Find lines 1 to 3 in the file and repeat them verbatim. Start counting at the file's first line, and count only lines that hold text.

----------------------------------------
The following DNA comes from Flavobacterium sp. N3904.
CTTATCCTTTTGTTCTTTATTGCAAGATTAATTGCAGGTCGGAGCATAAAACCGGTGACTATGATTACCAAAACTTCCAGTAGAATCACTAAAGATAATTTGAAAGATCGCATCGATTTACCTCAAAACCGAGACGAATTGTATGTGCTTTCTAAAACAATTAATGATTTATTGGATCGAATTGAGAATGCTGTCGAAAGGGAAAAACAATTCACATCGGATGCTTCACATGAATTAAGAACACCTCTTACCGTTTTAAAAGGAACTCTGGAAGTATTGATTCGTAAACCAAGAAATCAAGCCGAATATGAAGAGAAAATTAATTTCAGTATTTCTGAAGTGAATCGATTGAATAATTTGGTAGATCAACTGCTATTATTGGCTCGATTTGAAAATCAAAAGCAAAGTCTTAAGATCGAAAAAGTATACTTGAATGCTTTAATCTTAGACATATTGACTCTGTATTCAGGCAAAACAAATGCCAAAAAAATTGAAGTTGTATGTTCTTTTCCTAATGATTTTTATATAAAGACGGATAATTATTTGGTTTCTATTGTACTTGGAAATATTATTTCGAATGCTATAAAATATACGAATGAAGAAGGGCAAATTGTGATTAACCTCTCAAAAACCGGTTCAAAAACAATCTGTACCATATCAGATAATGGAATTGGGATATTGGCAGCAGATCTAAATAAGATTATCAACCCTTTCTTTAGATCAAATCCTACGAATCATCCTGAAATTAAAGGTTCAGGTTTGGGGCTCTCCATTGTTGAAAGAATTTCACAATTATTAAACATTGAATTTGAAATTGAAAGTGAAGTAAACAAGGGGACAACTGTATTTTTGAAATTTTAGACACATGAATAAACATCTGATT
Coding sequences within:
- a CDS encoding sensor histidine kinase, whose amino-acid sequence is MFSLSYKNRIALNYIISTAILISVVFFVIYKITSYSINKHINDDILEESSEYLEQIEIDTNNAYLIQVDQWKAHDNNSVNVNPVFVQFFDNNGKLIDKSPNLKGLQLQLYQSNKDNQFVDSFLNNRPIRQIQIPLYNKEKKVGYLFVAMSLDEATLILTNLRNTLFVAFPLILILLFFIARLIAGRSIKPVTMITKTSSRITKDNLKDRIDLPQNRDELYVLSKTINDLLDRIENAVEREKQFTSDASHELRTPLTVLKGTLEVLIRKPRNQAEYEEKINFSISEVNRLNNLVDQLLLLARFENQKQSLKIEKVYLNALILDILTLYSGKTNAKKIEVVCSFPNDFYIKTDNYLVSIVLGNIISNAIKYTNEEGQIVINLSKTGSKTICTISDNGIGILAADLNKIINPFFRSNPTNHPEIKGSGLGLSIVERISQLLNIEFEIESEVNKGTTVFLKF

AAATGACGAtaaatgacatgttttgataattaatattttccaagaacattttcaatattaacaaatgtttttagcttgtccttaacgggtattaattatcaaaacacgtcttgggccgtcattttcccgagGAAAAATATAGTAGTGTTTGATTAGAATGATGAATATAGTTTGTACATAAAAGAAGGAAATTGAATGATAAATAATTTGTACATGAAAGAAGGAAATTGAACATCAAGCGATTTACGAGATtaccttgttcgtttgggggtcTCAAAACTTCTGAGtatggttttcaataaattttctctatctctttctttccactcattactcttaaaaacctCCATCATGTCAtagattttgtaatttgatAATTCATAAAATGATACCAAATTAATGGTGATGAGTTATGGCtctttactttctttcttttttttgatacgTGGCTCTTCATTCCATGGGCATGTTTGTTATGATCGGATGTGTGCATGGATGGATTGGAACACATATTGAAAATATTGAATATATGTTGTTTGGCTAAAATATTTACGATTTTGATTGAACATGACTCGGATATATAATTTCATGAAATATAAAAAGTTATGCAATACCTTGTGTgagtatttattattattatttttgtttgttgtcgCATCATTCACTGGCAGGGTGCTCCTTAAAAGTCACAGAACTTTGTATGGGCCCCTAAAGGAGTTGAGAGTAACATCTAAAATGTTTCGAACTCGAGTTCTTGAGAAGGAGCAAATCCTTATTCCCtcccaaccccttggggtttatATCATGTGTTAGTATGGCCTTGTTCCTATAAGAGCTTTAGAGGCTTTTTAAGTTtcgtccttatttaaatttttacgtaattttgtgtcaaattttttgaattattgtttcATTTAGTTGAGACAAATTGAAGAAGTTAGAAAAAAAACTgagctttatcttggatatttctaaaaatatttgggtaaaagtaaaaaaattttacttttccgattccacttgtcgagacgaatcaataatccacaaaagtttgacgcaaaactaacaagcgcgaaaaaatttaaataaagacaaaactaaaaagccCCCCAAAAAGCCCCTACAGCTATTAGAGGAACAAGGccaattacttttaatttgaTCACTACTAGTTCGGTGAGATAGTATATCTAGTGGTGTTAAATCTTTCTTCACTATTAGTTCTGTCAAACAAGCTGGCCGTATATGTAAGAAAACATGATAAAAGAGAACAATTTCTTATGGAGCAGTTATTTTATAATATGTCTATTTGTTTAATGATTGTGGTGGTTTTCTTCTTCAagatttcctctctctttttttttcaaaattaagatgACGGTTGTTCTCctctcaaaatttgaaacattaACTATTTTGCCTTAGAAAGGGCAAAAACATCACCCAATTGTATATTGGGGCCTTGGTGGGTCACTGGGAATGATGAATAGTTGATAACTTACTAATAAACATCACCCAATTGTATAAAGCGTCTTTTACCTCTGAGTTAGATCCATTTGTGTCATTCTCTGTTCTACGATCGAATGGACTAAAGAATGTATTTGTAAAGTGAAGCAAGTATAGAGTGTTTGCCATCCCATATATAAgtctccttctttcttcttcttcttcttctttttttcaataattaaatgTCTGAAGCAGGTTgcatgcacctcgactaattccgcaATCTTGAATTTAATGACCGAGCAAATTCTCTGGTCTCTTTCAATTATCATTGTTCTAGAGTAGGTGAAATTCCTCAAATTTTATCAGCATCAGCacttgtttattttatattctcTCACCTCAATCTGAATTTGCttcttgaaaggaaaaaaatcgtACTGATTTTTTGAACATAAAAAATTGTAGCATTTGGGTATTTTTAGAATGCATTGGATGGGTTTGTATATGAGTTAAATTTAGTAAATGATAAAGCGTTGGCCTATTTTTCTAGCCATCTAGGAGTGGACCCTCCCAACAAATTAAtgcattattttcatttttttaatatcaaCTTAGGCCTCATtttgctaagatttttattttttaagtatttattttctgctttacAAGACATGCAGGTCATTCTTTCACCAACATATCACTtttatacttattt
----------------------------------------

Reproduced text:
The following DNA comes from Flavobacterium sp. N3904.
CTTATCCTTTTGTTCTTTATTGCAAGATTAATTGCAGGTCGGAGCATAAAACCGGTGACTATGATTACCAAAACTTCCAGTAGAATCACTAAAGATAATTTGAAAGATCGCATCGATTTACCTCAAAACCGAGACGAATTGTATGTGCTTTCTAAAACAATTAATGATTTATTGGATCGAATTGAGAATGCTGTCGAAAGGGAAAAACAATTCACATCGGATGCTTCACATGAATTAAGAACACCTCTTACCGTTTTAAAAGGAACTCTGGAAGTATTGATTCGTAAACCAAGAAATCAAGCCGAATATGAAGAGAAAATTAATTTCAGTATTTCTGAAGTGAATCGATTGAATAATTTGGTAGATCAACTGCTATTATTGGCTCGATTTGAAAATCAAAAGCAAAGTCTTAAGATCGAAAAAGTATACTTGAATGCTTTAATCTTAGACATATTGACTCTGTATTCAGGCAAAACAAATGCCAAAAAAATTGAAGTTGTATGTTCTTTTCCTAATGATTTTTATATAAAGACGGATAATTATTTGGTTTCTATTGTACTTGGAAATATTATTTCGAATGCTATAAAATATACGAATGAAGAAGGGCAAATTGTGATTAACCTCTCAAAAACCGGTTCAAAAACAATCTGTACCATATCAGATAATGGAATTGGGATATTGGCAGCAGATCTAAATAAGATTATCAACCCTTTCTTTAGATCAAATCCTACGAATCATCCTGAAATTAAAGGTTCAGGTTTGGGGCTCTCCATTGTTGAAAGAATTTCACAATTATTAAACATTGAATTTGAAATTGAAAGTGAAGTAAACAAGGGGACAACTGTATTTTTGAAATTTTAGACACATGAATAAACATCTGATT
Coding sequences within: